Skip to main content
  • Research article
  • Open access
  • Published:

A comparative study on the traditional Indian Shodhana and Chinese processing methods for aconite roots by characterization and determination of the major components



Aconitum is an indispensable entity of the traditional medicine therapy in Ayurveda and Traditional Chinese medicine (TCM), in spite of its known fatal toxicity characteristics. The prolonged use of this drug, irrespective of its known lethal effects, is governed by the practice of effective detoxification processes that have been used for decades. However, the processing methods of Ayurveda and TCM are different, and no comparative study has been carried out to evaluate their differences.

The objective of the present study was to carry out comparative chemical profiling of the roots of Aconitum heterophyllum Wall, A. carmichaelii Debx., and A. kusnezoffii Reichb. after application of two detoxification methods used in Ayurveda and one method used in TCM .


Analysis of the processed samples was carried out by ultra-high performance liquid chromatography combined with quadrupole time-of-flight mass spectrometry (UHPLC-QTOF/MS). The results obtained in the study demonstrate that all three processing methods used in Ayurveda and TCM effectively extract the diester diterpenoid alkaloids and led to their conversion into monoester diterpenoid alkaloids. The efficiency of the processes in reduction of toxic alkaloid contents can be stated as: Processing with water > Shodhana with cow milk > Shodhana with cow urine. The analysis method was validated as per ICH-Q2R1 guidelines and all the parameters were found to comply with the recommendations stated in the guidelines.


There have been no reports till date, to compare the processing methods used in Ayurveda with the methods used in TCM for detoxification of aconite roots. Our study demonstrates that, these methods used in both the traditional systems of medicine, efficiently detoxify the aconite roots. Amongst the three selected procedures, the TCM method of decoction with water is the most efficient. Through experimental evidences, we prove the conversion of toxic diester diterpenoid alkaloids to relatively safer monoester diterpenoid alkaloids. Thus, this study demonstrates that comparative study on the traditional experiences accumulated in different medical systems is useful for expanding their respective applications.


For centuries, Aconite has been highly regarded in the traditional medicine of China (TCM) and of India (Ayurveda) [1, 2]. The genus Aconitum (family Ranunculaceae) has more than 300 species worldwide, of which more than 166 are found in China and India [3, 4]. The roots of Aconitum heterophyllum Wall (Atis) are used as medicine in India, and its preparations are mentioned in the Ayurvedic Pharmacopoeia and Ayurvedic formulary of India [5, 6]. The processed roots of A. carmichaelii Debx. (Zhichuanwu) and A. kusnezoffii (Zhicaowu) have been widely used in China and are listed in the Chinese Pharmacopoeia [7]. These plants are used for treating rheumatalgia, rheumatic arthritis, cold, pain and other ailments [611].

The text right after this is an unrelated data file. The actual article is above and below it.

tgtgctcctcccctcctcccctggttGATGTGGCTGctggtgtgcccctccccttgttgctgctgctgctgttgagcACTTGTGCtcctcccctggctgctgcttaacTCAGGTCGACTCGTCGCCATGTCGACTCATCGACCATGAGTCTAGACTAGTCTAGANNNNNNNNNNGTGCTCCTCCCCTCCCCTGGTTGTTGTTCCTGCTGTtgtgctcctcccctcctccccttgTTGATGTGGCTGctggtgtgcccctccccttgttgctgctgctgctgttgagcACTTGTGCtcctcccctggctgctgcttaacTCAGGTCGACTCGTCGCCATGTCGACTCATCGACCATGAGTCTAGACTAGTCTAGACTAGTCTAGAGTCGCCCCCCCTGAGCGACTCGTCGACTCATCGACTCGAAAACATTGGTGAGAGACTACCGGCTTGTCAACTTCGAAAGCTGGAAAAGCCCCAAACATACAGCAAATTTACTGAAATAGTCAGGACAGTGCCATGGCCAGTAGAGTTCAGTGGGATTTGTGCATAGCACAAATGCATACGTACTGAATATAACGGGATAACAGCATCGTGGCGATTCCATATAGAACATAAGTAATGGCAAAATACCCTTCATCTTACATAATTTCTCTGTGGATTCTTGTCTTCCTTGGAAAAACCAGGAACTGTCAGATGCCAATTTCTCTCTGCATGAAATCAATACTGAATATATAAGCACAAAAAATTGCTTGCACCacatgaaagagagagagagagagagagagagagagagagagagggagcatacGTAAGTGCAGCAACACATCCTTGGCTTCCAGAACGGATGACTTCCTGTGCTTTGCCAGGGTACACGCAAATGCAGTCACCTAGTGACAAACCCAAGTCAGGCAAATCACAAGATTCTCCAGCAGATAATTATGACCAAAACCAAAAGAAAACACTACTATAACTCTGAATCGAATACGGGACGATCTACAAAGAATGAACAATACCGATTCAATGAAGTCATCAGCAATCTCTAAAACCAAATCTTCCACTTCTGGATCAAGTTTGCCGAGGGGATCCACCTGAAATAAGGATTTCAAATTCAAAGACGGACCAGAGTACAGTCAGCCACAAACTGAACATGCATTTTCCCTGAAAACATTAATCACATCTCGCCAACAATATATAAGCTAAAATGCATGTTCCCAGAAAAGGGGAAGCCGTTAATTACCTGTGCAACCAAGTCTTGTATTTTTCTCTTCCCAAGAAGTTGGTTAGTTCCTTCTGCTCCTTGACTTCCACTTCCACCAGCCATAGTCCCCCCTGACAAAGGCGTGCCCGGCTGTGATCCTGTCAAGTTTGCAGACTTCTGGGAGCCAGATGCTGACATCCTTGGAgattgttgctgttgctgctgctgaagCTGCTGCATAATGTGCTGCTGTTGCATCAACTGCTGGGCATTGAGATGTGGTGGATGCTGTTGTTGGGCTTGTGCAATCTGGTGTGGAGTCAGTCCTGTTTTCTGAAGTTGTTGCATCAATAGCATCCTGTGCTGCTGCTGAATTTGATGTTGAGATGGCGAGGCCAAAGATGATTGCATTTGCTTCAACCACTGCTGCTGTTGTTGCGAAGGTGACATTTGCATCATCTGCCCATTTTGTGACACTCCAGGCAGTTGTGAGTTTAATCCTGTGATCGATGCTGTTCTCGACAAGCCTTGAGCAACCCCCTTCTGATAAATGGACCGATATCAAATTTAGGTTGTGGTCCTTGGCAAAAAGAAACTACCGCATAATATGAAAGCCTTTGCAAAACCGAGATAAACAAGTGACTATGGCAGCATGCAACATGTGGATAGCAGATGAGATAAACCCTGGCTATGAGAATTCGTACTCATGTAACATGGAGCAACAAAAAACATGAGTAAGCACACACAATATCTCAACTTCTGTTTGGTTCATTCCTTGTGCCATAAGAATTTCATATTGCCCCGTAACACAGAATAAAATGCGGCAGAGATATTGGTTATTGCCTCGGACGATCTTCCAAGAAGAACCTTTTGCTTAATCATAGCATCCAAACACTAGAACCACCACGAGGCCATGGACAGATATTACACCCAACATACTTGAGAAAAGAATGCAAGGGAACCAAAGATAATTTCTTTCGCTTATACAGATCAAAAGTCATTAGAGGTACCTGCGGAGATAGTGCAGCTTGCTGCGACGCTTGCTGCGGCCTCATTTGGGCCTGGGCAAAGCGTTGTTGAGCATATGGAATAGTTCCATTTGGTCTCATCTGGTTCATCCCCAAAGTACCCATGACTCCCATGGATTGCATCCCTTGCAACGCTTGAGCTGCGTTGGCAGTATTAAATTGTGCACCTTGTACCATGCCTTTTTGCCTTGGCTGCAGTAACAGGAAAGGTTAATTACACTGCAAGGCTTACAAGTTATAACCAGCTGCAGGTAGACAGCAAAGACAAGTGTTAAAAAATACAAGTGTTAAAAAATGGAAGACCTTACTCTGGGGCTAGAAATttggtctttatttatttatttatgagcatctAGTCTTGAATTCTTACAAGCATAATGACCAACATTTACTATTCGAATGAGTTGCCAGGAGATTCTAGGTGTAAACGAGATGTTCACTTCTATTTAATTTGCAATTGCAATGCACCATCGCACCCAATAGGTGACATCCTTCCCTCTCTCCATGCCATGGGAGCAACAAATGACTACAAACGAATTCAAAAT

As is well known, the unprocessed Aconite root, if ingested, causes fatal toxicities [911]. In India and China, many medicinal herbs are subjected to specific treatments before they are used as materia medica. The history of the alchemy of aconite processing in India dates back to the 5th and 6th centuries, and received wide acceptance during the 8th and 9th centuries A.D. After the 8th century the ancient science of pharmacy called “Rasashastra” was used routinely by herbal medical practitioners. Processing methods in Ayurveda (called Samskaras) consist of two stages: The Shodhana (purification or detoxification) and Bhaishajya kalpana (formulation methods). The process of Shodhana involves treatment of the drug with “Goumutra” (cow urine) and cow milk [1216]. About 200 medical texts that describe the Shodhana process, have been written in various languages. Amongst these 200 published texts, “Charaka Samhita” is said to establish the basic concepts for processing herbal medicines [1215].

In the ancient TCM records, various methods for detoxification of Aconite roots and 600 different formulations prepared from processed aconite are documented [17]. The use of the processed form of aconitum was first documented in the ‘Shennong Materia Medica’ (Sheng-nong Ben Cao Jing) written in the Eastern Han Dynasty (24–220 AD); and this herb is an integral part of traditional medicine practices for treatment of arthralgia, colds, cardiac problems, diarrhoea, and oedema [18]. Two classic ancient monographs, namely Lei Gong Processing Handbook (Lei Gong Pao Zhi Lun, written in 500 AD) and Processing Methodology (Pao Zhi Da Fa, published in 1662), have mentioned the processing method of Aconite roots [19, 20]. According to the Chinese pharmacopoeia (2010 edition), various procedures involving treatment with mineral salt water and decoction with water were recorded for processing the roots of A. carmichaelii and A. kusnezoffii to produce the medicinal products called “Fuzi” and “Zhicaowu”, respectively [7, 17]. Among those processing methods, boiling with water for processing the roots of Aconite is the simplest methods and is selected for the present comparative study.